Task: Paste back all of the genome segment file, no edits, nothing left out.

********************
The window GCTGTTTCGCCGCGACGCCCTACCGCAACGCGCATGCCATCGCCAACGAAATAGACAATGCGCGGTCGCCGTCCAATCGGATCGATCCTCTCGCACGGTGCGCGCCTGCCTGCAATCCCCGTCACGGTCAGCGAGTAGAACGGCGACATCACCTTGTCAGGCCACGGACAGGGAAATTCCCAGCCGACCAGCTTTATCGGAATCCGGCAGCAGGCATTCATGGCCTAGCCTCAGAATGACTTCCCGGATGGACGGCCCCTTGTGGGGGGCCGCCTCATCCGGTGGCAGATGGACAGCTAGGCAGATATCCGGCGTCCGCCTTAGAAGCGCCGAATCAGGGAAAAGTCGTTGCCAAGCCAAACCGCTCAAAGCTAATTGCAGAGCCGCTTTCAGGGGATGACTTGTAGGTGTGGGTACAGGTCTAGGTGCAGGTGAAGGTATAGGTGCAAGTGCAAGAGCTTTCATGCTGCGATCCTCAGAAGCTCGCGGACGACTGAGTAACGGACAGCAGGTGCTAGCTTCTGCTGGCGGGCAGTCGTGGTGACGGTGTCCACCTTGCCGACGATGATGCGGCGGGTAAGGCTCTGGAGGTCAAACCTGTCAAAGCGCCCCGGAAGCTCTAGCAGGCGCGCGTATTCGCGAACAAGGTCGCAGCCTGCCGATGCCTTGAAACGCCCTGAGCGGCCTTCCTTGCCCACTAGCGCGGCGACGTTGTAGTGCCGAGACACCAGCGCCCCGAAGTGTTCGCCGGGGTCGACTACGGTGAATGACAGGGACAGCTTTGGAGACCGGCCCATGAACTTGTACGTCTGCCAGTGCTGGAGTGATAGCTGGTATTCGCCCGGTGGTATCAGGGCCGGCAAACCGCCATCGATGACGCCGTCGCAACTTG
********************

The window GCTGTTTCGCCGCGACGCCCTACCGCAACGCGCATGCCATCGCCAACGAAATAGACAATGCGCGGTCGCCGTCCAATCGGATCGATCCTCTCGCACGGTGCGCGCCTGCCTGCAATCCCCGTCACGGTCAGCGAGTAGAACGGCGACATCACCTTGTCAGGCCACGGACAGGGAAATTCCCAGCCGACCAGCTTTATCGGAATCCGGCAGCAGGCATTCATGGCCTAGCCTCAGAATGACTTCCCGGATGGACGGCCCCTTGTGGGGGGCCGCCTCATCCGGTGGCAGATGGACAGCTAGGCAGATATCCGGCGTCCGCCTTAGAAGCGCCGAATCAGGGAAAAGTCGTTGCCAAGCCAAACCGCTCAAAGCTAATTGCAGAGCCGCTTTCAGGGGATGACTTGTAGGTGTGGGTACAGGTCTAGGTGCAGGTGAAGGTATAGGTGCAAGTGCAAGAGCTTTCATGCTGCGATCCTCAGAAGCTCGCGGACGACTGAGTAACGGACAGCAGGTGCTAGCTTCTGCTGGCGGGCAGTCGTGGTGACGGTGTCCACCTTGCCGACGATGATGCGGCGGGTAAGGCTCTGGAGGTCAAACCTGTCAAAGCGCCCCGGAAGCTCTAGCAGGCGCGCGTATTCGCGAACAAGGTCGCAGCCTGCCGATGCCTTGAAACGCCCTGAGCGGCCTTCCTTGCCCACTAGCGCGGCGACGTTGTAGTGCCGAGACACCAGCGCCCCGAAGTGTTCGCCGGGGTCGACTACGGTGAATGACAGGGACAGCTTTGGAGACCGGCCCATGAACTTGTACGTCTGCCAGTGCTGGAGTGATAGCTGGTATTCGCCCGGTGGTATCAGGGCCGGCAAACCGCCATCGATGACGCCGTCGCAACTTG